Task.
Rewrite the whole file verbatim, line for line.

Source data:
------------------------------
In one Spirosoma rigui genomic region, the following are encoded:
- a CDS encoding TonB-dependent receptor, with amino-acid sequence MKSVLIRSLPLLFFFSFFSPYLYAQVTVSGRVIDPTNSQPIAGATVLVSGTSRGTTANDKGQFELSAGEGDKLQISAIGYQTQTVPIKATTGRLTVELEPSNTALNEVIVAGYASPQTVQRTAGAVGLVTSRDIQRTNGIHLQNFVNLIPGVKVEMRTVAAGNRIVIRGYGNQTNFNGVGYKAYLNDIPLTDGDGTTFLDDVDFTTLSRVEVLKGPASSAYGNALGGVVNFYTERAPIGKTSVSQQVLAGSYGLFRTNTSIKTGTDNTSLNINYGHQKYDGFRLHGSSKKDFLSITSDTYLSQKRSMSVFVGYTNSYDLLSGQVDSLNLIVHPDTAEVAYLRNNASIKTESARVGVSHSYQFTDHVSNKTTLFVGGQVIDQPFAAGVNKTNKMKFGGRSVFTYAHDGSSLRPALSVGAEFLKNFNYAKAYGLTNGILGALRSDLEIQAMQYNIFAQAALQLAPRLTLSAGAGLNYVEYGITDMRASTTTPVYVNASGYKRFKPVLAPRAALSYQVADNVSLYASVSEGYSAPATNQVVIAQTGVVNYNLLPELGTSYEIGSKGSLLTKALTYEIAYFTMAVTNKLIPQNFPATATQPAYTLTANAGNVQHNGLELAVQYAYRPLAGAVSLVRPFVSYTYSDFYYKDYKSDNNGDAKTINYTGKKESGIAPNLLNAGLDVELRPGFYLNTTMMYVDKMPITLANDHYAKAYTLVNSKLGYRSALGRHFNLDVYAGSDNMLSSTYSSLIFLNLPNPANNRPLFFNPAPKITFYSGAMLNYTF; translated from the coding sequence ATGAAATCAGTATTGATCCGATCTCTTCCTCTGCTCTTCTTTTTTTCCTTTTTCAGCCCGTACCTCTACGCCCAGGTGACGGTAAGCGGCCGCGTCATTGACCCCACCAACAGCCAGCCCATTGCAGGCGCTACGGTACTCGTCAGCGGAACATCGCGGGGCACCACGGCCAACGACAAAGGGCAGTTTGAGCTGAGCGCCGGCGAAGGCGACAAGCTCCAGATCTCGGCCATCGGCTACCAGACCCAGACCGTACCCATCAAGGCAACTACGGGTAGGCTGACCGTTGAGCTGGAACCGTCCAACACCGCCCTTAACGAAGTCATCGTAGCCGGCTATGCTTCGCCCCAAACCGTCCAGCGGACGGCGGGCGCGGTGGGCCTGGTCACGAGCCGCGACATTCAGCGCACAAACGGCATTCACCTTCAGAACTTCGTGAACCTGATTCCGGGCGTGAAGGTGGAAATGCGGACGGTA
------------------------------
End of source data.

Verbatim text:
In one Spirosoma rigui genomic region, the following are encoded:
- a CDS encoding TonB-dependent receptor, with amino-acid sequence MKSVLIRSLPLLFFFSFFSPYLYAQVTVSGRVIDPTNSQPIAGATVLVSGTSRGTTANDKGQFELSAGEGDKLQISAIGYQTQTVPIKATTGRLTVELEPSNTALNEVIVAGYASPQTVQRTAGAVGLVTSRDIQRTNGIHLQNFVNLIPGVKVEMRTVAAGNRIVIRGYGNQTNFNGVGYKAYLNDIPLTDGDGTTFLDDVDFTTLSRVEVLKGPASSAYGNALGGVVNFYTERAPIGKTSVSQQVLAGSYGLFRTNTSIKTGTDNTSLNINYGHQKYDGFRLHGSSKKDFLSITSDTYLSQKRSMSVFVGYTNSYDLLSGQVDSLNLIVHPDTAEVAYLRNNASIKTESARVGVSHSYQFTDHVSNKTTLFVGGQVIDQPFAAGVNKTNKMKFGGRSVFTYAHDGSSLRPALSVGAEFLKNFNYAKAYGLTNGILGALRSDLEIQAMQYNIFAQAALQLAPRLTLSAGAGLNYVEYGITDMRASTTTPVYVNASGYKRFKPVLAPRAALSYQVADNVSLYASVSEGYSAPATNQVVIAQTGVVNYNLLPELGTSYEIGSKGSLLTKALTYEIAYFTMAVTNKLIPQNFPATATQPAYTLTANAGNVQHNGLELAVQYAYRPLAGAVSLVRPFVSYTYSDFYYKDYKSDNNGDAKTINYTGKKESGIAPNLLNAGLDVELRPGFYLNTTMMYVDKMPITLANDHYAKAYTLVNSKLGYRSALGRHFNLDVYAGSDNMLSSTYSSLIFLNLPNPANNRPLFFNPAPKITFYSGAMLNYTF; translated from the coding sequence ATGAAATCAGTATTGATCCGATCTCTTCCTCTGCTCTTCTTTTTTTCCTTTTTCAGCCCGTACCTCTACGCCCAGGTGACGGTAAGCGGCCGCGTCATTGACCCCACCAACAGCCAGCCCATTGCAGGCGCTACGGTACTCGTCAGCGGAACATCGCGGGGCACCACGGCCAACGACAAAGGGCAGTTTGAGCTGAGCGCCGGCGAAGGCGACAAGCTCCAGATCTCGGCCATCGGCTACCAGACCCAGACCGTACCCATCAAGGCAACTACGGGTAGGCTGACCGTTGAGCTGGAACCGTCCAACACCGCCCTTAACGAAGTCATCGTAGCCGGCTATGCTTCGCCCCAAACCGTCCAGCGGACGGCGGGCGCGGTGGGCCTGGTCACGAGCCGCGACATTCAGCGCACAAACGGCATTCACCTTCAGAACTTCGTGAACCTGATTCCGGGCGTGAAGGTGGAAATGCGGACGGTA